“Instruction number one for obtaining full power has been completed.” With that sentence, uttered by Vladimir Putin just after his election to succeed Boris Yeltsin more than a decade ago, the paradigm of Kremlin control had shifted immeasurably. Putin made the remark–according to Peter Baker and Susan Glasser, who spoke to witnesses–at a private ceremony at the old KGB headquarters on the occasion of a Stalin-created holiday in honor of the secret police.
That sentence was a promise fulfilled. The heirs to the KGB, with Putin at the helm, have consolidated control of Russian political life. And that sentence is what came to mind when I read this pro-Putin screed from Stephen F. Cohen. The headline, which accurately sums up the post, is “Stop the pointless demonization of Putin.” This is the same Putin whose office today said any Russian protesters who hurt a police officer should have their “livers smeared all over the asphalt.” But Cohen has more to say, including the claim that “there is no evidence that any of these allegations against him are true, or at least entirely true.” But it turns out Cohen has a funny definition of the terms he uses.
For example, he says “if Putin really were a ‘cold-blooded, ruthless’ autocrat, tens of thousands of protesters would not have appeared in Moscow streets, not far from the Kremlin, following the December presidential election.” First of all, Cohen should consider the possibility that tens of thousands were protesting the fact that Putin is a ruthless autocrat. But leaving that aside, by Cohen’s definition the Arab Spring was pointless. Egyptians wouldn’t have flooded Tahrir Square if Hosni Mubarak were really a ruthless autocrat. The Green Movement in Iran, too, must have looked like a parade of fools to Cohen.
It turns out, however, that Cohen has identified the real culprit for us: Boris Yeltsin. Yeltsin, the stubborn and brave revolutionary who risked life and limb to put a stake in the heart of global Communism, is Cohen’s real enemy. That’s revealing in and of itself. But Cohen couches his critique of Yeltsin in terms he thinks the West would be silly enough to swallow.
It was Yeltsin who initiated the “de-democratization,” says Cohen. How? In part because he “‘privatized’ the former Soviet state’s richest assets on behalf of a small group of rapacious insiders.” Privatization is an essential component of democratization, of course. And many of the “oligarchs” made their fortunes not by cashing a check handed to them by Yeltsin but by outmaneuvering the state during the privatization process, most notably through the “loans for shares” scandal in which bankers wrested control of state assets by taking them as collateral for government loans and then rigging auctions to claim the majority of shares.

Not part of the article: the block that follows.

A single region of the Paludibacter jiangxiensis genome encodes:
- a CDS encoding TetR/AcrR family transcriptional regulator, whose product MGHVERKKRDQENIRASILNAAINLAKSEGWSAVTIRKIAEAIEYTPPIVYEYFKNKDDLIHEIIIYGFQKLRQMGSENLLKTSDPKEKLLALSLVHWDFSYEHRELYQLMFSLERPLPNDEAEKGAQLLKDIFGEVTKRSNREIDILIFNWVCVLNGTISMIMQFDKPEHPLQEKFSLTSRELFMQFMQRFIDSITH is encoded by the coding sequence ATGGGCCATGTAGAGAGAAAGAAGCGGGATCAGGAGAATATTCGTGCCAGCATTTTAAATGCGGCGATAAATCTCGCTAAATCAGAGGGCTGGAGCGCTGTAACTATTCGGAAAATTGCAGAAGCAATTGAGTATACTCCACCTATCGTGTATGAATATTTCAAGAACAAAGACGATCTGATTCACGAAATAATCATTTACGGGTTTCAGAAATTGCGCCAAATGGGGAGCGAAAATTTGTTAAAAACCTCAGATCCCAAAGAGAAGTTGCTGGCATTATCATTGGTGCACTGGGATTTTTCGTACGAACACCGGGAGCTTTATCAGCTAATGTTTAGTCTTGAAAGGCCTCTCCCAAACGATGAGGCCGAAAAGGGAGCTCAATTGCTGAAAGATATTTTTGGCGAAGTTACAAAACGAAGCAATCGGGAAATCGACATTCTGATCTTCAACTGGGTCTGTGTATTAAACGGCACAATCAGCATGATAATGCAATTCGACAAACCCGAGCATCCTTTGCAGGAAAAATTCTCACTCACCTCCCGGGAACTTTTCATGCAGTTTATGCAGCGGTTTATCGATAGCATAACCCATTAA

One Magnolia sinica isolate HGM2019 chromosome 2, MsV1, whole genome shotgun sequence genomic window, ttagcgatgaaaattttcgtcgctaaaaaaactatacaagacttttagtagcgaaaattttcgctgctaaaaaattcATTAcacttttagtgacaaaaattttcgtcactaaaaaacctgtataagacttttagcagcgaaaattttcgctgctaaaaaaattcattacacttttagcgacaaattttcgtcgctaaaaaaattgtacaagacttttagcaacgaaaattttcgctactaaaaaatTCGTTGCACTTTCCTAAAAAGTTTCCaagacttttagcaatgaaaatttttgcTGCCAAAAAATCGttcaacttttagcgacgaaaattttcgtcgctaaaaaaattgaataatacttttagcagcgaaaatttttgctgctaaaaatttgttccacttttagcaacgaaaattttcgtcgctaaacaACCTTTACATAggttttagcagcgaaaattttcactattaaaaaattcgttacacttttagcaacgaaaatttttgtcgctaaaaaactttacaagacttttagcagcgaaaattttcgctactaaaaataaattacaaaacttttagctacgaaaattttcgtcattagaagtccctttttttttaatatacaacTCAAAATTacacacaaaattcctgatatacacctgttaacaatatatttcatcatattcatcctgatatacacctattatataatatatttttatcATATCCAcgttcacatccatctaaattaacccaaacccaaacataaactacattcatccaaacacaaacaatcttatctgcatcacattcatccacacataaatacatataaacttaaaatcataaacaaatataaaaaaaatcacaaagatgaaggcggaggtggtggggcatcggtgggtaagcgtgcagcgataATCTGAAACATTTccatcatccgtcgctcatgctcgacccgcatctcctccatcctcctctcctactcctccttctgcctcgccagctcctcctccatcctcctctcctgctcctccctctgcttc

And that actually gets at the fallacy of Cohen’s comparison between Yeltsin and Putin. Cohen says Yeltsin presided over a period in which journalists were killed with impunity and corruption was rampant, and that Putin was bequeathed this as-yet-unreformed system. The difference, though, is contained in the quote above. Many of Yeltsin’s failures stemmed from his lack of control. Media magnates operated with impunity precisely because they had independence from, and often power over, Kremlin insiders. Corruption was rampant because the lightning transition left the security services in disarray and economic enforcement measures all but absent. (That’s how “loans for shares” came about in the first place; the Russian government couldn’t get anyone to pay their taxes and thus had no money to pay for the federal budget.)
This is what Putin reversed. He jailed or exiled media magnates who wouldn’t take orders. He renationalized energy firms and imprisoned their executives. He turned the Russian parliament into a virtual rubber stamp. And he empowered the FSB far beyond anyone’s imagination save his own.
As Andrei Soldatov and Irina Borogan explain in The New Nobility, members of the security services were “left behind” in the transition after the fall of the Soviet Union. Under Putin, however, “former and current security service agents permeated the ranks of business and government structures.” Under Putin, the security services have become, Soldatov and Borogan write:
something very different from either the Soviet secret services or the intelligence community in Western countries. In some ways the FSB most closely resembles the ruthless mukhabarat, the secret police of the Arab world: devoted to protection of authoritarian regimes, answering only to those in power, impenetrable, thoroughly corrupted, and unopposed to employing brutal methods against individuals and groups suspected of terrorism or dissent.
Those “brutal methods” presumably include “livers smeared all over the asphalt.” And that’s just what they’ll admit to in public. The whole purpose of the “power vertical” is that everyone is ultimately answerable to Putin. So Cohen absolves Putin of the assassination of Anna Politkovskaya, because he hasn’t seen the Russian police produce hard evidence of Putin’s involvement (seriously). Cohen’s Russia is the land of coincidence. And it doesn’t hold up to even the slightest scrutiny–not to mention Putin’s own account of his intentions. But if privatization is the root of the problem for Cohen, then it’s not de-democratization he’s really worried about, is it?